Dream. That’s the inspiration for day 16 of #RPGaDay2019, following Door yesterday.
This is a slightly different post to normal…
I have a dream.
When I started with D&D, maps were schematic representations which were mainly used by the DM, and used by the players as an aide memoire. The red box Basic Set DMG had a set of map symbols on the inside front cover, and a sample “dungeon” to explore which used these symbols.
They are quick to create, clear and simple to read, and convey the essential information while avoiding extraneous detail. See this example which I created in that era, but all modules came with maps in this style.
Now that I’ve come back, in 5e, I’ve been looking for a tool to help me create my maps. And I’ve been struggling.
It seems there is a general expectation that all maps are highly detailed graphic battlemaps (although the trend does seem to be reversing a bit, with DysonLogo’s maps appearing in the latest Wizards publications).
Granted they look beautiful, clearly more impressive than the old style. And they lend themselves to being played on and hence give the players more of an idea of what the area is like. They also fit well into the various online forums for gameplay such as roll20, particularly if you can add fog of war for gradual reveal.
But they almost all seem to be based on the idea that you’re putting together existing tiles (or reproducing that effect). That means I have to start with my library of tiles and build up a setting from them. I can’t start with thinking out my setting and how the various elements fit together. The programs also seem to pride themselves on their vast array of icons and graphics so that you can have a wooden chest or an iron-banded chest or an asian-style chest or an ornate silver casket…but then you have to browse through all the options, skipping past oak trees and beech trees and pine trees and winter trees and … when all I want to put down on my map is a chest, and then it can take any form I can describe in theatre of the mind.
They seem to be trying to compete with dungeon tiles or with a paint program, and concentrating on what the players need to be able to visualise the setting.
There are a couple of exceptions, notably Campaign Cartographer, which does at least think in objects, but I find the interface of that awkward – too awkward to compete with my pencil and graph paper.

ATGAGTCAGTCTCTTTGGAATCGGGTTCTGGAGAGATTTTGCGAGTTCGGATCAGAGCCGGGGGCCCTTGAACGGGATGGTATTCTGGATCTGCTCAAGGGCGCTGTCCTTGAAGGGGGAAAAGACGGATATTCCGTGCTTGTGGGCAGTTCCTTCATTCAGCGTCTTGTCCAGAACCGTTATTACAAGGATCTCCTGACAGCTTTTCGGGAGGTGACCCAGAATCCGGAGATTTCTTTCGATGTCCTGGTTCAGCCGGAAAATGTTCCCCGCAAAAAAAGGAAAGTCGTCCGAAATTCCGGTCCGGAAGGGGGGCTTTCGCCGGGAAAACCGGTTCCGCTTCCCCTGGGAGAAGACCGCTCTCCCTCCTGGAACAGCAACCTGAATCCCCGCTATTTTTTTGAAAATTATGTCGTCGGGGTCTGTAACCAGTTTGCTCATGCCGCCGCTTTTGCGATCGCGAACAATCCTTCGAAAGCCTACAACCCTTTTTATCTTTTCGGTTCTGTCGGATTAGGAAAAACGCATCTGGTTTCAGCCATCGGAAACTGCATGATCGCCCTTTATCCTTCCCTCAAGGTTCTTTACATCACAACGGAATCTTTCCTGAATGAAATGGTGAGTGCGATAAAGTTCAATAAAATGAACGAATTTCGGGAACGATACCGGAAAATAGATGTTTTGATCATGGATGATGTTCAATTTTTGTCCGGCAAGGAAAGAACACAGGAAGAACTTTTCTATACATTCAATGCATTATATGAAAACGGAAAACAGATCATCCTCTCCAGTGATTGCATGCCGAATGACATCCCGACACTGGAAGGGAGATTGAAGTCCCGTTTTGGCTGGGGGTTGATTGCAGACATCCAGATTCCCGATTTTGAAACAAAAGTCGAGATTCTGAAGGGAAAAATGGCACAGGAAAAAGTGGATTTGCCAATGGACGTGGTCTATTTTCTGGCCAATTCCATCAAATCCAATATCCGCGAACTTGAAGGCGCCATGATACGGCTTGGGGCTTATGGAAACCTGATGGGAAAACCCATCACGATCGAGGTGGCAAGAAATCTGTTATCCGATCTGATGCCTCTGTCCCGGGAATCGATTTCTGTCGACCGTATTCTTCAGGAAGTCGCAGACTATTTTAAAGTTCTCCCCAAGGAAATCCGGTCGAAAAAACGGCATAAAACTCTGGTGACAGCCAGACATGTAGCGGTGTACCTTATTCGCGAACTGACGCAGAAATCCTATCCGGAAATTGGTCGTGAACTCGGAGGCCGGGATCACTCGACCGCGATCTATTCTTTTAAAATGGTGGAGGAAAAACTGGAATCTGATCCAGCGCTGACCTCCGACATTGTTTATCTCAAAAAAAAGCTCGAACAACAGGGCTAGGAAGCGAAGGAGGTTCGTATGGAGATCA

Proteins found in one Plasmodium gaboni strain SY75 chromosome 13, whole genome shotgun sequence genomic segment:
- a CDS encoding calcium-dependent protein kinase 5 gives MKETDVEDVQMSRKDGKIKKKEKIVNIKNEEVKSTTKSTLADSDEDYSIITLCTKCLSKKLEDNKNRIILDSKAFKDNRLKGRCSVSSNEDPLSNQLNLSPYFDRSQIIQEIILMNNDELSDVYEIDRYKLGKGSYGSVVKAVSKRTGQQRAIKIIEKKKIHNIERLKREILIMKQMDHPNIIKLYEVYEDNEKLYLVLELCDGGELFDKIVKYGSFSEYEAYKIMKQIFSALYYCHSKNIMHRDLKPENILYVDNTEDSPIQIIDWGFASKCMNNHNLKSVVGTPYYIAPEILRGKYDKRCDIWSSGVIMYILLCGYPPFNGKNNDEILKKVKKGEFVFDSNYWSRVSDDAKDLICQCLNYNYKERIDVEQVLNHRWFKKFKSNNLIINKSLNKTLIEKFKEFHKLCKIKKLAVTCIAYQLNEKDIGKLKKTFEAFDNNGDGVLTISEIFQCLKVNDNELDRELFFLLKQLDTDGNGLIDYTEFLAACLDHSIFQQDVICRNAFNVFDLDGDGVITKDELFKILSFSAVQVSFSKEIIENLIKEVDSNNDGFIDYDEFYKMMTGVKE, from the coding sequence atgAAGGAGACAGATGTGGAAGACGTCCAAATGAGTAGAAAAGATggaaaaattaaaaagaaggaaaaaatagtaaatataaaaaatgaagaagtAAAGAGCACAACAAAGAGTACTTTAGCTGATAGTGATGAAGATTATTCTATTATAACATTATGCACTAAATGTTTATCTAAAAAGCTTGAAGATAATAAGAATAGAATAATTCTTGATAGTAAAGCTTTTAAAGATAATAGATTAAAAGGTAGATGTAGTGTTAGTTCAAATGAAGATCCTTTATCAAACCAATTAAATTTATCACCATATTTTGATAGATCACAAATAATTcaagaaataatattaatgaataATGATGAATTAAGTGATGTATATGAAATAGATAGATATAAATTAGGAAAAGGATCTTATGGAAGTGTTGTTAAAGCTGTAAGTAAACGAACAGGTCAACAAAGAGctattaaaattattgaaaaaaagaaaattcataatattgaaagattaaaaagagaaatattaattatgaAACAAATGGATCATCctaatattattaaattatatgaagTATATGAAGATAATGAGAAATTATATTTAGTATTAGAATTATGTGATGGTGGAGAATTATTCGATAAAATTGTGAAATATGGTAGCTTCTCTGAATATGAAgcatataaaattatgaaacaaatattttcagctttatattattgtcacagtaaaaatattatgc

For Ragnar’s Keep, I actually ended up using the drawing facility of Serif PagePlus to create my level maps. It’s still more awkward than pencil and paper, but I found it easier than any of the dedicated mapping packages out there.
I am a software engineer by trade, with a speciality in user interfaces and UX. So my dream is to create a software package for creating maps that is as easy to use as pencil and graph paper, and as clear and editable as the drawn maps in PagePlus.
I have started work on this. In fact, I have been working on it for nearly 3 years… Working title is MelesMaps. However, I have a full-time job, so progress has not been very fast – it seems I pick it up over Christmas, spend all my time upgrading the components and getting it working again, then spare time runs out again and it ends up back on hold.
So my dream is to be able to find dedicated time each week to work on this, maybe ultimately building up to working on it full time. And along with this, to continue to participate in the D&D community, and to continue to run games, and to create modules and DM aids. However, at the moment I can’t afford to cut down my hours. I know there are already plenty of options out there. But if you are curious about what a mapping program designed around the basic symbols might be like, you can help it on its way by dropping a tip in my Ko-Fi jar or subscribing to my Patreon.
Normal service will be resumed tomorrow with “One”.
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